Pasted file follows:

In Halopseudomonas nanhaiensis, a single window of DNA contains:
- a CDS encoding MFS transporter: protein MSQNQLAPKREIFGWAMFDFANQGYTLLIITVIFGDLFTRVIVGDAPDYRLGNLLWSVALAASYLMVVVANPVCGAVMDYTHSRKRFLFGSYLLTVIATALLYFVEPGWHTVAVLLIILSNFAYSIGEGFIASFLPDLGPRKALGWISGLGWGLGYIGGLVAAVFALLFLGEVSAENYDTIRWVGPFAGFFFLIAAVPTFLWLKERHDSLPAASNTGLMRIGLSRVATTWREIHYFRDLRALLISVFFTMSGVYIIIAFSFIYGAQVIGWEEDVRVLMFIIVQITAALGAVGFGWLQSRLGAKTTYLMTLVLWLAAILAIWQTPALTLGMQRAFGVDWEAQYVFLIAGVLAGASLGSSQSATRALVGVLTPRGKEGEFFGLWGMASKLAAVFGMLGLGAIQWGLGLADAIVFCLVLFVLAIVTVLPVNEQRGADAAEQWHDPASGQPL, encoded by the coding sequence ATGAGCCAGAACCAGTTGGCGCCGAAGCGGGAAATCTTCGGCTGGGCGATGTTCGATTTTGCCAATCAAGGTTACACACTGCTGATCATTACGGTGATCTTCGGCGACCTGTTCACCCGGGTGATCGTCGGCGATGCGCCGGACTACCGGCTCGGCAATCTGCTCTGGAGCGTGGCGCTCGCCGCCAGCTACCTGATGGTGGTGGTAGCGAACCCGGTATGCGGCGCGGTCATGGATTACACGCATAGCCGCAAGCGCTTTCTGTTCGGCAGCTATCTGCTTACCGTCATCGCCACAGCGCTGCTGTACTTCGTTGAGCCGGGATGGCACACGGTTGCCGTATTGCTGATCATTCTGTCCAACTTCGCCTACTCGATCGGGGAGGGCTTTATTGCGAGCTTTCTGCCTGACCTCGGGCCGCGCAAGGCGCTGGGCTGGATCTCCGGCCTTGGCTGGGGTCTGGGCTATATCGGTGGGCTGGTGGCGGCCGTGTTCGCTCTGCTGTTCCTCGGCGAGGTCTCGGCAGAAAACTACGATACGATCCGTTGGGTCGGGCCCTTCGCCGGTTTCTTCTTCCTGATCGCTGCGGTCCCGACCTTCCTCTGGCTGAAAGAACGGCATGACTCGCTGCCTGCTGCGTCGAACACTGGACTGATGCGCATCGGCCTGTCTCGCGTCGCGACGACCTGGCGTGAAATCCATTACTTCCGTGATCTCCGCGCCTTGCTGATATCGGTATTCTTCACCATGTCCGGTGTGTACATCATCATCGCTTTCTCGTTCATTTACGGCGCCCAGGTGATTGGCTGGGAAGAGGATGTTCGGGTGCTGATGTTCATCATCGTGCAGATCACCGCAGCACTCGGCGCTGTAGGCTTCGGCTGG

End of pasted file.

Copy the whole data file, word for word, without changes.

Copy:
In Halopseudomonas nanhaiensis, a single window of DNA contains:
- a CDS encoding MFS transporter: protein MSQNQLAPKREIFGWAMFDFANQGYTLLIITVIFGDLFTRVIVGDAPDYRLGNLLWSVALAASYLMVVVANPVCGAVMDYTHSRKRFLFGSYLLTVIATALLYFVEPGWHTVAVLLIILSNFAYSIGEGFIASFLPDLGPRKALGWISGLGWGLGYIGGLVAAVFALLFLGEVSAENYDTIRWVGPFAGFFFLIAAVPTFLWLKERHDSLPAASNTGLMRIGLSRVATTWREIHYFRDLRALLISVFFTMSGVYIIIAFSFIYGAQVIGWEEDVRVLMFIIVQITAALGAVGFGWLQSRLGAKTTYLMTLVLWLAAILAIWQTPALTLGMQRAFGVDWEAQYVFLIAGVLAGASLGSSQSATRALVGVLTPRGKEGEFFGLWGMASKLAAVFGMLGLGAIQWGLGLADAIVFCLVLFVLAIVTVLPVNEQRGADAAEQWHDPASGQPL, encoded by the coding sequence ATGAGCCAGAACCAGTTGGCGCCGAAGCGGGAAATCTTCGGCTGGGCGATGTTCGATTTTGCCAATCAAGGTTACACACTGCTGATCATTACGGTGATCTTCGGCGACCTGTTCACCCGGGTGATCGTCGGCGATGCGCCGGACTACCGGCTCGGCAATCTGCTCTGGAGCGTGGCGCTCGCCGCCAGCTACCTGATGGTGGTGGTAGCGAACCCGGTATGCGGCGCGGTCATGGATTACACGCATAGCCGCAAGCGCTTTCTGTTCGGCAGCTATCTGCTTACCGTCATCGCCACAGCGCTGCTGTACTTCGTTGAGCCGGGATGGCACACGGTTGCCGTATTGCTGATCATTCTGTCCAACTTCGCCTACTCGATCGGGGAGGGCTTTATTGCGAGCTTTCTGCCTGACCTCGGGCCGCGCAAGGCGCTGGGCTGGATCTCCGGCCTTGGCTGGGGTCTGGGCTATATCGGTGGGCTGGTGGCGGCCGTGTTCGCTCTGCTGTTCCTCGGCGAGGTCTCGGCAGAAAACTACGATACGATCCGTTGGGTCGGGCCCTTCGCCGGTTTCTTCTTCCTGATCGCTGCGGTCCCGACCTTCCTCTGGCTGAAAGAACGGCATGACTCGCTGCCTGCTGCGTCGAACACTGGACTGATGCGCATCGGCCTGTCTCGCGTCGCGACGACCTGGCGTGAAATCCATTACTTCCGTGATCTCCGCGCCTTGCTGATATCGGTATTCTTCACCATGTCCGGTGTGTACATCATCATCGCTTTCTCGTTCATTTACGGCGCCCAGGTGATTGGCTGGGAAGAGGATGTTCGGGTGCTGATGTTCATCATCGTGCAGATCACCGCAGCACTCGGCGCTGTAGGCTTCGGCTGG